The Settling of the Grand Marsh of the Kankakee River
Interviewed by daughter, Laverne Terpstra – August 1992
Transcribed by Shirley Zeck – November 1992
Cornelius was born November 12, 1902 in DeMotte.
We used axes to chop the roots. It seemed like they grew mostly on top of the ground. The land was damp all the time, it was the driving river that did it. It was loose land, sort of a mucky land, it wasn’t muck, but loose soil. So, we would get ahold of them and pull them out of there.
We would put them on a brush pile and later on somebody would burn them. This was done on the west side of the highway. And later on we worked at a place which at that time was called “Hoover” Land. We cleaned that down in there. It was where Albert Musch used to live. He lived there on that place. Part of this was near 700 and 1450 Where Keselke used to live (11010 W 1300 N). Ralph Myer’s dad used to live on the west marsh where we cleared. I think they used to call that other place back in there the “Headquarters” (12600 N 1100 W). There was a house and barn there.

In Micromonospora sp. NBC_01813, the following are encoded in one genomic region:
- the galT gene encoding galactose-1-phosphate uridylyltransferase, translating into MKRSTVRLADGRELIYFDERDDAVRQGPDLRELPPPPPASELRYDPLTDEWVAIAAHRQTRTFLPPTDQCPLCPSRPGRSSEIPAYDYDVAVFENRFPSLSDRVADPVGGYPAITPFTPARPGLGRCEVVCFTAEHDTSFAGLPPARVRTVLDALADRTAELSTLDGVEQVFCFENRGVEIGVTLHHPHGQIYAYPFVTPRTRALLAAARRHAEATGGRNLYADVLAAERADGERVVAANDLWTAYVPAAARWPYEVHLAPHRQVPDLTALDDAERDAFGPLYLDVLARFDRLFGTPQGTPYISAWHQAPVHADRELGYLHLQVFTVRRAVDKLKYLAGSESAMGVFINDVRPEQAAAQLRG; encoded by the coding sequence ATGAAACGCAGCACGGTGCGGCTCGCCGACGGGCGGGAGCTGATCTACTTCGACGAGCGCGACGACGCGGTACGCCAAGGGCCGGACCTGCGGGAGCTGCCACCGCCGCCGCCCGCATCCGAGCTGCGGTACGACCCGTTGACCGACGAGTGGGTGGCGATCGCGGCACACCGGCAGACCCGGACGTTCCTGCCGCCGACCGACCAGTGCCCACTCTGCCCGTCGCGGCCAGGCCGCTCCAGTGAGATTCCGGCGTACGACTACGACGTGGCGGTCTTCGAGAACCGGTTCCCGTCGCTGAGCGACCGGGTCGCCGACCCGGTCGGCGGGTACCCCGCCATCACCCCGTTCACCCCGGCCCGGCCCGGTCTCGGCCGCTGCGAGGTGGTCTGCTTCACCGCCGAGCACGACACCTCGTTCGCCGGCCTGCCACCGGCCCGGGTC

We wore knee boots to clear the pucker brush. I don’t know why it was called that. It grew only four or five feet tall.
We got married on the 30th of April, so you know it was in the springtime.
The “Headquarters” (12660 N 1100 W) was the place where the fellows tlater on there was a fellow by the name of Enz. I don’t know for surehat took care of the Land Company’s land would be living. He was the big shot over all the land. One I know was named Shook and he’d come out there once in awhile at that Headquarters on the west end, near Sipkema’s.
Another area was where Mrs. Evans lives now (13861 N 700 W). George Marr lived there, and I think he was an overseer there at that time, the way it seemed to me. And then if his name was Charles Enz. Seems like he lived somewhere near where Bill DeYoung’s house was on 1400 N, east of 231, in that area. It may not have been, but it seems that might be where it had been. I don’t know. I think they were the overseers of renting out the land after it was cleared. It wasn’t long after the land was cleared that they started farming it.
I think I got $4.50 a day. We would start at 7 a.m. in the morning. The last place I worked was on the Hoover farm (6420 W 1450 N), on the east side of the highway, east of the Tom Postma farm (14621 N 700 W). Then it was done, and I was done.